Media contact: Amit Kapadia

Tel: 07830374629 / 02087373623



* The latest judicial review was granted on November 27. The skilled migrants’ case is being argued by the renowned barristers Michael Fordham QC and Rick Scannell.

* Justice Sir George Newman, in his original judgment of April 2008, said of the HSMP rule changes: “I find that the terms of the scheme, properly interpreted in context and read with the guidance and the rules, contain a clear representation, made by the defendant, that once a migrant had embarked on the scheme he would enjoy the benefits of the scheme according to the terms prevailing at the date he joined.

“In the circumstances, I am satisfied that the terms of the original scheme should be honoured and that there is no good reason why those already on the scheme shall not enjoy the benefits of it as originally offered to them. Good administration and straightforward dealing with the public require it.  Not to restrain the impact of the changes would, in my judgment, give rise to conspicuous unfairness and an abuse of power.

I am concerned about the repeated refusal to consider the undeniable evidence of hardship and the extent of the special commitment required of those migrants which has been placed before the defendant from a number of quarters. I am satisfied … that the defendant proposes to act unlawfully and the court should intervene.

* Skilled migrants have made many sacrifices believing the promises made by the British government and Home Office, giving their established careers, selling properties and winding up all investments in their home countries. “Migrants gave up opportunities of career advancements and also immigration to other countries based on the promises made by the UK government,” said Amit Kapadia, executive director of HSMP Forum. “But the rule changes ignored all these sacrifices and the commitment shown. The changes unfairly question their commitment and integration to Britain by asking them to spend an additional year for settlement.”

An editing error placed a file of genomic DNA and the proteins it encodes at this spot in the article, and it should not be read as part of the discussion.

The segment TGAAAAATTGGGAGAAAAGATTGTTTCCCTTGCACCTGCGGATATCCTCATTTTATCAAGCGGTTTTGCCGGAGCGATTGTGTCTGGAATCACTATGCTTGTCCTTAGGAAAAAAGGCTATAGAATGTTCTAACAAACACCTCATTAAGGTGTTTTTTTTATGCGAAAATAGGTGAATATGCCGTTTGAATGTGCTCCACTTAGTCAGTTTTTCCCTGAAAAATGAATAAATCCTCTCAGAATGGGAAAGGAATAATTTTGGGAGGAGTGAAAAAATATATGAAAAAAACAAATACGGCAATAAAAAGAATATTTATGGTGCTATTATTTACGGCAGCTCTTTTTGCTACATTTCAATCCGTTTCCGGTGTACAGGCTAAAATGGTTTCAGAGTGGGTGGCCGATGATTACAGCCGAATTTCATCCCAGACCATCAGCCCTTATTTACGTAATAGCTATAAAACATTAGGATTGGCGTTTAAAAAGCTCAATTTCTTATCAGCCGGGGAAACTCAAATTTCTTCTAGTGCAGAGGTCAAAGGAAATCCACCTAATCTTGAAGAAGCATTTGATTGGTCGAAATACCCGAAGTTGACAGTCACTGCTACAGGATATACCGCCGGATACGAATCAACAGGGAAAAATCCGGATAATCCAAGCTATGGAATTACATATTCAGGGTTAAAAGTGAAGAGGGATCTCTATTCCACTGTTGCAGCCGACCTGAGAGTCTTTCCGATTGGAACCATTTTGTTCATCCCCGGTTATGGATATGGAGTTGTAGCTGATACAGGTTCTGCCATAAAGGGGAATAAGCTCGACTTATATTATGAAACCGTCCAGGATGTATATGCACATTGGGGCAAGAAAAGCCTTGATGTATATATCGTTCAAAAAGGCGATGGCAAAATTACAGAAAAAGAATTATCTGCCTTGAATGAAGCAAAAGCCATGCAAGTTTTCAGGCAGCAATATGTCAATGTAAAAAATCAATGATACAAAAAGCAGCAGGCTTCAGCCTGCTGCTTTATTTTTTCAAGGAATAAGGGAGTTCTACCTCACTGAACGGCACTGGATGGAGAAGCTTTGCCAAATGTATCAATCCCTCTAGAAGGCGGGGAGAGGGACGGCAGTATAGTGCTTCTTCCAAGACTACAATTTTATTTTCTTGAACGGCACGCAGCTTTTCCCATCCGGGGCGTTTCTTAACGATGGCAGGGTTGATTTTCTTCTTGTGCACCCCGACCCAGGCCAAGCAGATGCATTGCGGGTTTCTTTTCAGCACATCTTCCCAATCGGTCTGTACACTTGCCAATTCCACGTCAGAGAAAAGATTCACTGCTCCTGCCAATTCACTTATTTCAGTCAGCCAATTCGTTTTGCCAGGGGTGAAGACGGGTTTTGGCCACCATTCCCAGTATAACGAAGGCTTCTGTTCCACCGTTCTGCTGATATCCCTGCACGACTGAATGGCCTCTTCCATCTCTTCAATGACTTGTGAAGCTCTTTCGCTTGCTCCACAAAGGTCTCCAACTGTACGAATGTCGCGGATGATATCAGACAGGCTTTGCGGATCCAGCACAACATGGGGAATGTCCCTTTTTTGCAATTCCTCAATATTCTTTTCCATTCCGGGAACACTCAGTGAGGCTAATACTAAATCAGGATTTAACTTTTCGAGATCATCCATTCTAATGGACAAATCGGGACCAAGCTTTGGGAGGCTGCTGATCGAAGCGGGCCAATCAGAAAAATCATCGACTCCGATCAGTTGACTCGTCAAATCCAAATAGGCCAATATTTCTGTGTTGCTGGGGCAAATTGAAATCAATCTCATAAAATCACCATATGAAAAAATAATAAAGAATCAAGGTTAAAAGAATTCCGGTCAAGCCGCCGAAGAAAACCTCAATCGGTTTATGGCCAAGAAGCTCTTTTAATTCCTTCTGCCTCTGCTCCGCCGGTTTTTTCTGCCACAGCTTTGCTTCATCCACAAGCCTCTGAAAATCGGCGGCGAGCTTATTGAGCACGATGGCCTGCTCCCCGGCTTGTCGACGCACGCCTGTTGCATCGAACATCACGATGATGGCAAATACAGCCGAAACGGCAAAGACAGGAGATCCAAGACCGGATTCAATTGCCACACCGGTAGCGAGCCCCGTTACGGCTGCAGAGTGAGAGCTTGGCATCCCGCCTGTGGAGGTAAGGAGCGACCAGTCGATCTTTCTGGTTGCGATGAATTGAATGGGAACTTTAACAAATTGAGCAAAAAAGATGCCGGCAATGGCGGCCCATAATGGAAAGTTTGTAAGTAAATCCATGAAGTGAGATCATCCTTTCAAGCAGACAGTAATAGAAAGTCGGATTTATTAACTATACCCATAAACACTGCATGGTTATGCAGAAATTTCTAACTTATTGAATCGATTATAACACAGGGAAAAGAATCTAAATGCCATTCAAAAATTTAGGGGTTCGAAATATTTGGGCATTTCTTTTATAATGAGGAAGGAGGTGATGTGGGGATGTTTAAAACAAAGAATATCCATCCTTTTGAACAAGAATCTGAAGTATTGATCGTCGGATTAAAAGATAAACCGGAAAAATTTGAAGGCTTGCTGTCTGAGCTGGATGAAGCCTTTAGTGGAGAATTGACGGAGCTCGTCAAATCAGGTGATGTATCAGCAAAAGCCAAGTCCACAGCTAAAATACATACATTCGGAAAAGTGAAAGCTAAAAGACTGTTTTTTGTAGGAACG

* In addition to travel restrictions under the rules to obtain ILR, many migrants face difficulties getting permanent employment and senior positions due to employers’ reservations in recruiting those who do not yet have the right to live permanently in Britain . “A year more involves a year more of employment limitations and lost opportunities,” said Amit Kapadia, executive director of HSMP Forum. “Skilled migrants are unable to buy a house because their limited visas make banks and financial institutions hesitate to give them mortgages. Amazingly, the government is now planning further changes in the permanent settlement and citizenship criteria.”

* The delay of an extra year for ILR has caused various forms of hardship for migrants and their families. These include migrants’ children not being able to attend universities due to high international student fees. Some have had to abandon their studies or lower their career expectations.